Figure 3. Effect of the reference voltage V4 offset on the SFR curves. Model parameters: Rm=0.06 W∙m, Bhd = 12.25’’, Rxo = 0.5 W∙m, Lxo = 6’’, Rt = 1-40-1 W∙m. Nomenclature: V4 and V4S are accurate and shifted (offset) reference voltages, respectively (track 1). The SFR curves calculated using shifted voltage V4S and accurate voltage V4 are shown in tracks 2 and 3, respectively.
The evaluation process for oil and gas reservoirs includes the accurate estimation of underground formation resistivities. The use of array logging data such as old lateral logs (e.g., suite of Russian BKZ logs) (SPWLA, Houston Chapter, 1979; Hilchie, 1979; Wiltgen and Truman, 1993; Harrison, 1995; Frenkel et al., 1997) or of modern array logging measurements (e.g., array induction and array lateral log) (Frenkel et al., 1996; Hakvoort et al., 1998; Frenkel and Walker, 2001) allows the interpreter to accurately determine the near-wellbore formation resistivity distribution under different environmental conditions. However, the full benefit of array technology can only be achieved if multi-dimensional, joint inversion processing is applied to a consistent suite of logs (Frenkel et al., 1997; Frenkel and Walker, 2001).
In practice, however, especially when we are dealing with the suite of old electrical logs, the latter are often not properly calibrated and depth matched (due to multiple runs of the logging instruments in the same well). Some important logs (e.g., mud resistivity) may not be available for an interpretation process. Some logs could exhibit measurement offsets. Such a problem could appear, for example, on normal galvanic logs, when the absolute voltages in low-resistive formations exhibit an offset (level shift) due to the physical nature of this type of measurement (Frenkel and Walker, 2001).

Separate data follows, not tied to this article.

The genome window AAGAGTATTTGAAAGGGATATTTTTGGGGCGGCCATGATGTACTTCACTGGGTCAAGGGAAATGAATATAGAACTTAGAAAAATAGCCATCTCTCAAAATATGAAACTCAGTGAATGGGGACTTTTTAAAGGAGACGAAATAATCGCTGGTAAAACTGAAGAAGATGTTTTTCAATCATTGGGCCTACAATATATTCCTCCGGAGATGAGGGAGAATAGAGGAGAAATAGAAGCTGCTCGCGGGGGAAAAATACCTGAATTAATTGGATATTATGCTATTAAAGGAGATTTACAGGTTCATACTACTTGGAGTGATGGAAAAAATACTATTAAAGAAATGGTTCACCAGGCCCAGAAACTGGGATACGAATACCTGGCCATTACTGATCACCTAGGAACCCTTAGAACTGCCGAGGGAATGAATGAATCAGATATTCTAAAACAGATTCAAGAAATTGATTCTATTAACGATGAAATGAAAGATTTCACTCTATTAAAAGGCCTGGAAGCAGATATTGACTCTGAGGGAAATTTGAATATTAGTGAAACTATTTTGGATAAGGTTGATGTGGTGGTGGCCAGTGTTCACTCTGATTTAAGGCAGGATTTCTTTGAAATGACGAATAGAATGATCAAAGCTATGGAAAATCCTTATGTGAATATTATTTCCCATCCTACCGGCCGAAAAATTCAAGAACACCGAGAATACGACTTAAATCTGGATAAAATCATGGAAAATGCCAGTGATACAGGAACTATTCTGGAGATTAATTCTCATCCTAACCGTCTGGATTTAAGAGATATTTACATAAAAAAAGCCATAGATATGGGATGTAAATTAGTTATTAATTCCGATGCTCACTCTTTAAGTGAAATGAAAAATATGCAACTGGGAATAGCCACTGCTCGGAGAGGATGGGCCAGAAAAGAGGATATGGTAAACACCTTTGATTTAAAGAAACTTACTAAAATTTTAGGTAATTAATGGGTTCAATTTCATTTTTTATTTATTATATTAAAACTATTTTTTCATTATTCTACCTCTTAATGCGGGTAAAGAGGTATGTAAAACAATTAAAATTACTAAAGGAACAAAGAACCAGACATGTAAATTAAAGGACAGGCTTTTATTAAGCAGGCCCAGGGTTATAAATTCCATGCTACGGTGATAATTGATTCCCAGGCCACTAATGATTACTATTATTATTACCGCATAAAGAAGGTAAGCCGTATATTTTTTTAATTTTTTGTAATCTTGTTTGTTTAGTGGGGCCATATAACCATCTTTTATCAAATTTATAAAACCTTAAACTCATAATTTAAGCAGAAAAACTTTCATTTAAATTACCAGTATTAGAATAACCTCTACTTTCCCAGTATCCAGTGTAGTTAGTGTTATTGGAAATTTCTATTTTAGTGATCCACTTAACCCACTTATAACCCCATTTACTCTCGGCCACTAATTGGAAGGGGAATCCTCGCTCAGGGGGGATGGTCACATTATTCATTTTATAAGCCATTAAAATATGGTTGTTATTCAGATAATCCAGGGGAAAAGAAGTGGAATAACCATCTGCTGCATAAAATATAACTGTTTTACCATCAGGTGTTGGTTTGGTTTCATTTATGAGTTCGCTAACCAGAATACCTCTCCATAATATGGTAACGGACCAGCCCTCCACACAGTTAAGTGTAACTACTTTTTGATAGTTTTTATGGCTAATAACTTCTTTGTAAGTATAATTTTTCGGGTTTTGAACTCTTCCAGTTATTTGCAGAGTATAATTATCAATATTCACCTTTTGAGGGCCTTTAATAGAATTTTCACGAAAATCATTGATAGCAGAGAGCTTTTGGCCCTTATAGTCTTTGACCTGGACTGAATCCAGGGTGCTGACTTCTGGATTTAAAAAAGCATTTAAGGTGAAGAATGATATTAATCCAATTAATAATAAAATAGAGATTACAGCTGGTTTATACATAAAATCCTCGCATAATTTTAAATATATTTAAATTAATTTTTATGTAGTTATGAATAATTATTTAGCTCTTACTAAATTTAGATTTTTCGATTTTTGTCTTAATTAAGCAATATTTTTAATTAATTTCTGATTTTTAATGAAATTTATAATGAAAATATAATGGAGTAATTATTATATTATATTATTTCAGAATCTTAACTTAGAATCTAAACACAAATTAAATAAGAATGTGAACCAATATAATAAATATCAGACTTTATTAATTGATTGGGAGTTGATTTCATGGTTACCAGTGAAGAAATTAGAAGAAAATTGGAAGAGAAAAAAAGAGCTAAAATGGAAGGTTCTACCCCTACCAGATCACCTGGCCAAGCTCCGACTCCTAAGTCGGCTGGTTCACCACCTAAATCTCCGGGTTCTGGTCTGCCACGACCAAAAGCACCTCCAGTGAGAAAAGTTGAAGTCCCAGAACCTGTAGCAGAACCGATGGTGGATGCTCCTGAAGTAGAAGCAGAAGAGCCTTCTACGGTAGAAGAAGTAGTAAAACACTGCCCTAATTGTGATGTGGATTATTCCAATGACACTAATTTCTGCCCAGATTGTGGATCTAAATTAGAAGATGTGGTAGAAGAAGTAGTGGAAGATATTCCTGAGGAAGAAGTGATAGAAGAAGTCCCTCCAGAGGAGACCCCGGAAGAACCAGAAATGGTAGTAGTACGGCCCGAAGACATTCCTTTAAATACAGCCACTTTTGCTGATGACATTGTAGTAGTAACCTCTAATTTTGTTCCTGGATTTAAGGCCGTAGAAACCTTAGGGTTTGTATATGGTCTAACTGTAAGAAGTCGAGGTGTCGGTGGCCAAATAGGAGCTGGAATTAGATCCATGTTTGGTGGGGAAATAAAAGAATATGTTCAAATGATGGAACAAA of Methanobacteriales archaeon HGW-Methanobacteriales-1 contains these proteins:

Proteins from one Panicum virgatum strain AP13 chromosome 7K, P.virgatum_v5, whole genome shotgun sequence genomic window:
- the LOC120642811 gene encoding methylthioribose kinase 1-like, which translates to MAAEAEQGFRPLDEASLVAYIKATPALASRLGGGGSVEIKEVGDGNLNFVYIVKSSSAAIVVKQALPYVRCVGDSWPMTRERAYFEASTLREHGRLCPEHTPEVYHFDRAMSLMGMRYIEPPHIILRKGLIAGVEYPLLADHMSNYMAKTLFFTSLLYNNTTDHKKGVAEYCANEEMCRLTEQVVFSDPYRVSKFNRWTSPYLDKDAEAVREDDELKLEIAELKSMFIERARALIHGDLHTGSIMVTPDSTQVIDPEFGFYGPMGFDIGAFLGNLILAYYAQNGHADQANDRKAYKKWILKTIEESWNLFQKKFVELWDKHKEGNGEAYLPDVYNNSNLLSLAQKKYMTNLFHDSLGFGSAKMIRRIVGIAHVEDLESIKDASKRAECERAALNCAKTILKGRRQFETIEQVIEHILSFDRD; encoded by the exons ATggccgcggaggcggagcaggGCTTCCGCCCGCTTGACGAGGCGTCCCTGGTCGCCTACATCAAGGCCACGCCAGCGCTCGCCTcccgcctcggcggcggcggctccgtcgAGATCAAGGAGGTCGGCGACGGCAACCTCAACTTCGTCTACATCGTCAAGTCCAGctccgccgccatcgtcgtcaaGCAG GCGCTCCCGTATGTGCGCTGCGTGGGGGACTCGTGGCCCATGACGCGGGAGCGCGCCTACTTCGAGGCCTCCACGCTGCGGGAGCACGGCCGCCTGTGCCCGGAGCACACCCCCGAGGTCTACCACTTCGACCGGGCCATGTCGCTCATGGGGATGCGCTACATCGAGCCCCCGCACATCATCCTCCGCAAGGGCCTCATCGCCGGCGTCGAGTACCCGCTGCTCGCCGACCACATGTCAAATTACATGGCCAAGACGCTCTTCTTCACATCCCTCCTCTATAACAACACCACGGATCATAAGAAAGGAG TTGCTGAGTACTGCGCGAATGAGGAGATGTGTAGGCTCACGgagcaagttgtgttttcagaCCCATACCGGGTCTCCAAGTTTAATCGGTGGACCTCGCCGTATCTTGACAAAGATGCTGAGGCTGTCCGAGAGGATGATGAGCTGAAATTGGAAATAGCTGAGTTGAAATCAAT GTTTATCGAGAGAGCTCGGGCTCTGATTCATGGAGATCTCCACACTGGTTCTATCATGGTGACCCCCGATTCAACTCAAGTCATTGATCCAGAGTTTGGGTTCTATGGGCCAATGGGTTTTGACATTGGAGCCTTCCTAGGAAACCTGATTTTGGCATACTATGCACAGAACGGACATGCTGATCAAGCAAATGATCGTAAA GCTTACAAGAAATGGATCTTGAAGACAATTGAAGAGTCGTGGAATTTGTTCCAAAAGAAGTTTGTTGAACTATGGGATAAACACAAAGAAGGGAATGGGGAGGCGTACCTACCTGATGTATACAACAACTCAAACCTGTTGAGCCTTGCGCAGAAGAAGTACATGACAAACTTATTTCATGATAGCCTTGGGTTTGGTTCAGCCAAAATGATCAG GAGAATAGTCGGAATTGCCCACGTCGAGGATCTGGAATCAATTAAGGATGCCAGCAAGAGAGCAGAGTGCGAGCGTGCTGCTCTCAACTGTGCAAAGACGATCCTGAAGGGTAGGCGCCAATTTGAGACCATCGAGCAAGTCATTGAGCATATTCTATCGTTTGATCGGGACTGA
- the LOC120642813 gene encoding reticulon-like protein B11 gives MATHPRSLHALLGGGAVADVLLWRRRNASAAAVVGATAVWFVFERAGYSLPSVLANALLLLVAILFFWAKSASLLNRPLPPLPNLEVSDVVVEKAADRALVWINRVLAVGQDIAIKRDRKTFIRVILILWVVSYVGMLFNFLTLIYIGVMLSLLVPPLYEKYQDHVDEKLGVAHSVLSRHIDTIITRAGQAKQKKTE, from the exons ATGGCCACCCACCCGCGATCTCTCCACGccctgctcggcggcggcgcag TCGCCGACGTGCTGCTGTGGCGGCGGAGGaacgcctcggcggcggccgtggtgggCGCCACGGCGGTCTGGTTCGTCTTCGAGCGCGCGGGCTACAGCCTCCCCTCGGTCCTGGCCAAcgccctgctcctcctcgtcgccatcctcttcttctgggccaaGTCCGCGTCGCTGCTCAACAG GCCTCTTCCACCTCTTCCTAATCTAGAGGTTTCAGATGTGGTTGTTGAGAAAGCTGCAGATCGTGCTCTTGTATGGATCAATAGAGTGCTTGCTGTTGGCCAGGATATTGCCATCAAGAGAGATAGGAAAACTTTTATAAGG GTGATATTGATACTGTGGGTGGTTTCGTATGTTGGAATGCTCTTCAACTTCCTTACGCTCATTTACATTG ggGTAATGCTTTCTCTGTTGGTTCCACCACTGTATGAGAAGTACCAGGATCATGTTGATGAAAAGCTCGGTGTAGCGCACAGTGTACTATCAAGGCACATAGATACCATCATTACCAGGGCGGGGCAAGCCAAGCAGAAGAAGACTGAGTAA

Special correcting procedures must be applied to prepare the raw data for joint, inversion-based interpretation. Once the logs pass through these procedures, they can be used to accurately determine formation resistivity, and then to perform more reliable petrophysical analysis of the reservoir properties.
In this section, we describe a model-based method to supply missing and to correct abnormal logs. The method consists of a set of preprocessing procedures, designed to perform log depth matching, recalibration, offset elimination, and recalculation of missing logs.